Web applications and desktop integration

Much of my tool set is now housed inside the browser. The tools are web applications. My email is there. My calendar is there. My collaboration is there. My industry awareness is there. Etc. This web application suite is not uncommon. The trouble is that neither the Microsoft Windows desktop nor FireFox work together to provide me with a common application management experience. For example,

• The Windows "task bar" shows one task button labeled "5 Fire.." rather than one task button for "Email & Calendar", another for "Bloglines", etc.

• I can place URL shortcuts into the Windows "Start" menu which helps with organizing these tools. FireFox even suggests that I can drag-n-drop the URL from the browser's address bar into the start ment, but it fails to drop and so I must manually add the short cut.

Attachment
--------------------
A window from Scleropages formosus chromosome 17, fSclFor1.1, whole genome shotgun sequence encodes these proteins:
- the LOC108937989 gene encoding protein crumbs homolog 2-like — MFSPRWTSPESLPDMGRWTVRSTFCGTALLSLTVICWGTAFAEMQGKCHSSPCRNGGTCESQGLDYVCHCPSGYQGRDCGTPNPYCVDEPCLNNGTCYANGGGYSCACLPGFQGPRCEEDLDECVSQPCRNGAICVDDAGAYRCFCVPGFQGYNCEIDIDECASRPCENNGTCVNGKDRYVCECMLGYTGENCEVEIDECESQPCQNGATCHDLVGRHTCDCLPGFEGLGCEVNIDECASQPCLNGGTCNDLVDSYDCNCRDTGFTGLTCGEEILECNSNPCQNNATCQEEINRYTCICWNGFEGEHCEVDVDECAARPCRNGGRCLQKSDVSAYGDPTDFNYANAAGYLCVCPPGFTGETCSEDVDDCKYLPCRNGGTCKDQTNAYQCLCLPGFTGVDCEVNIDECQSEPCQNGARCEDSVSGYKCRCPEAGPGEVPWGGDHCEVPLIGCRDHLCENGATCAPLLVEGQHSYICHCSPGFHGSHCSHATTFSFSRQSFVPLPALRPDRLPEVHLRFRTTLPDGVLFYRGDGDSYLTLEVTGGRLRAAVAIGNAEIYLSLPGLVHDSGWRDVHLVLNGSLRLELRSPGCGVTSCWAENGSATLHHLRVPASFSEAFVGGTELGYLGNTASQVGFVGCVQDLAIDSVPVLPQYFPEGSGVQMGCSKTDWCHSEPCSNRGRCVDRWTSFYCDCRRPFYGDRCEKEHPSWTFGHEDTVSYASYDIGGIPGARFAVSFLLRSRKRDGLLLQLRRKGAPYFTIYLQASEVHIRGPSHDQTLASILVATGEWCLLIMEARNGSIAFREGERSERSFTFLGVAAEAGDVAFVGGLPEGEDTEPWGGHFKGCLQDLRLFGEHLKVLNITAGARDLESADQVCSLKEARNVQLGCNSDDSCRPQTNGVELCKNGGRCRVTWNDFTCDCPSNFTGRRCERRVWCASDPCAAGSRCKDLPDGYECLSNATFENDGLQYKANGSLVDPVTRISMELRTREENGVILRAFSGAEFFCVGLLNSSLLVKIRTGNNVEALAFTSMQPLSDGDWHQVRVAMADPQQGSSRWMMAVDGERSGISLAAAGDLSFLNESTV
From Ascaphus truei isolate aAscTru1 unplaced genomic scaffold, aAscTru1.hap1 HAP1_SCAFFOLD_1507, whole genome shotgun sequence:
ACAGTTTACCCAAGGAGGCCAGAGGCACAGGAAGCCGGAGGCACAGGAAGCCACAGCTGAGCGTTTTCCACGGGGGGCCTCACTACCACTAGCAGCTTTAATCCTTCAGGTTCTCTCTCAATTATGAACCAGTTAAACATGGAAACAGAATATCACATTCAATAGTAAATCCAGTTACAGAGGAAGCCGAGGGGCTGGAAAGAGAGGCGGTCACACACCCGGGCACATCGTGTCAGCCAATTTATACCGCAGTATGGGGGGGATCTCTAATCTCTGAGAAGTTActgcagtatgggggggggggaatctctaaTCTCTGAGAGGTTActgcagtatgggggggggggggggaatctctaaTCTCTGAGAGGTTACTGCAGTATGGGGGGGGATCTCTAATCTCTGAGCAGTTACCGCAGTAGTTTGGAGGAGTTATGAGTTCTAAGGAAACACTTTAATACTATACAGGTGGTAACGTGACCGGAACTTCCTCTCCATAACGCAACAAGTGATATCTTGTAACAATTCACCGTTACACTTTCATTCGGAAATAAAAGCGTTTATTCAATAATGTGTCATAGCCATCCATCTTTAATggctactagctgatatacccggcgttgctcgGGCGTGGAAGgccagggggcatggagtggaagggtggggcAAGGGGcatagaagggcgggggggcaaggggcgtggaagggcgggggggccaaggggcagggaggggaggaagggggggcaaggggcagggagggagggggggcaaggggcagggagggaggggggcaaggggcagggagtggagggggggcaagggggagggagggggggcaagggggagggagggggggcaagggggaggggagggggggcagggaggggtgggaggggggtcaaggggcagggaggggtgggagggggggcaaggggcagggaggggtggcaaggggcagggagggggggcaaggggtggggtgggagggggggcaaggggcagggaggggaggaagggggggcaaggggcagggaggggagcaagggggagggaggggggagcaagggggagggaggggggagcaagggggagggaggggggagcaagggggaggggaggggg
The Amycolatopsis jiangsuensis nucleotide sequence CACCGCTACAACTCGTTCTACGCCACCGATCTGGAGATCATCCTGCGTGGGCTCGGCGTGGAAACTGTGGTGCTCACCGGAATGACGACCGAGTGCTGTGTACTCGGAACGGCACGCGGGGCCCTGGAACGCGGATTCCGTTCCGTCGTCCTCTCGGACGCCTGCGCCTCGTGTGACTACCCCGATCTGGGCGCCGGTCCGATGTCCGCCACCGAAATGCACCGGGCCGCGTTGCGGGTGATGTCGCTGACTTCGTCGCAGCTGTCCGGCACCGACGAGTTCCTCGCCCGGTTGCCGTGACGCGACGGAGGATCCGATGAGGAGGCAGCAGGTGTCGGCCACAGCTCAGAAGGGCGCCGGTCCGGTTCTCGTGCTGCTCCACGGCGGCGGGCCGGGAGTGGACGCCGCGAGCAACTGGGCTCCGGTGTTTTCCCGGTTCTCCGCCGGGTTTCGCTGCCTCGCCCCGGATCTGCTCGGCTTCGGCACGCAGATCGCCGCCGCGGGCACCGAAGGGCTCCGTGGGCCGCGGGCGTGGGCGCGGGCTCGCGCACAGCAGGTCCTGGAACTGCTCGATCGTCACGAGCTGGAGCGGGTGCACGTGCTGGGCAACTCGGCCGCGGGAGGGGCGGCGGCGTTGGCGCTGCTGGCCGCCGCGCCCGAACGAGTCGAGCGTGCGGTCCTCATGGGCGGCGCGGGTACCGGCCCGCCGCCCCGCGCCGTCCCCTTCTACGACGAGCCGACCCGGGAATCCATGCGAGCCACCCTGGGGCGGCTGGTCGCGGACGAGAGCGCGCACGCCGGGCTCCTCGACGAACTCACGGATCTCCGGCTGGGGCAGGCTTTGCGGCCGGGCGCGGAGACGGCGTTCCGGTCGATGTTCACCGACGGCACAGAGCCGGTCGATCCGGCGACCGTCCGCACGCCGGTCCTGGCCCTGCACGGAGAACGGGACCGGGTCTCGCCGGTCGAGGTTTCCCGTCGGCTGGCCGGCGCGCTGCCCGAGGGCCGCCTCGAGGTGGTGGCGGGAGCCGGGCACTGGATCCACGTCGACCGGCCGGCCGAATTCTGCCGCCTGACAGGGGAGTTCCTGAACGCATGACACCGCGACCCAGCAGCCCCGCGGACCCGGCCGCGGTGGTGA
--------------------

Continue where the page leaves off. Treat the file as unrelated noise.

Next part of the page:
• When I use the Email shortcut, for example, FireFox opens another browser tab to the URL even if already have the URL open on another tab. What I want is Email brought to the front just like an ordinary desktop application.

• FireFox does nothing to help me NOT replace my email tab or calendar tab with other transient content. When I am using the "Email & Calendar" browser I want all non-email and calendar content to be opened another browser window.

I want a browser with great desktop integration. There are some great FireFox extensions that make manipulating tabs easy but doing this is manual. They also only make FireFox better. The Windows desktop needs a new set of rules for integrating web applications. Mozilla's Prism might help. I suppose I could code something up with Greasemonkey but I really don't have the time and what time I do have I have other more interesting uses for.

How do you manage the web application and desktop integration?

1 comment:

Bob said...

I'm guessing you're not Mac-based, but if you were Fluid (http://fluidapp.com/) creates a great solution to this. If you're not able to run this then there is Prism from Mozilla Labs (http://labs.mozilla.com/2007/10/prism)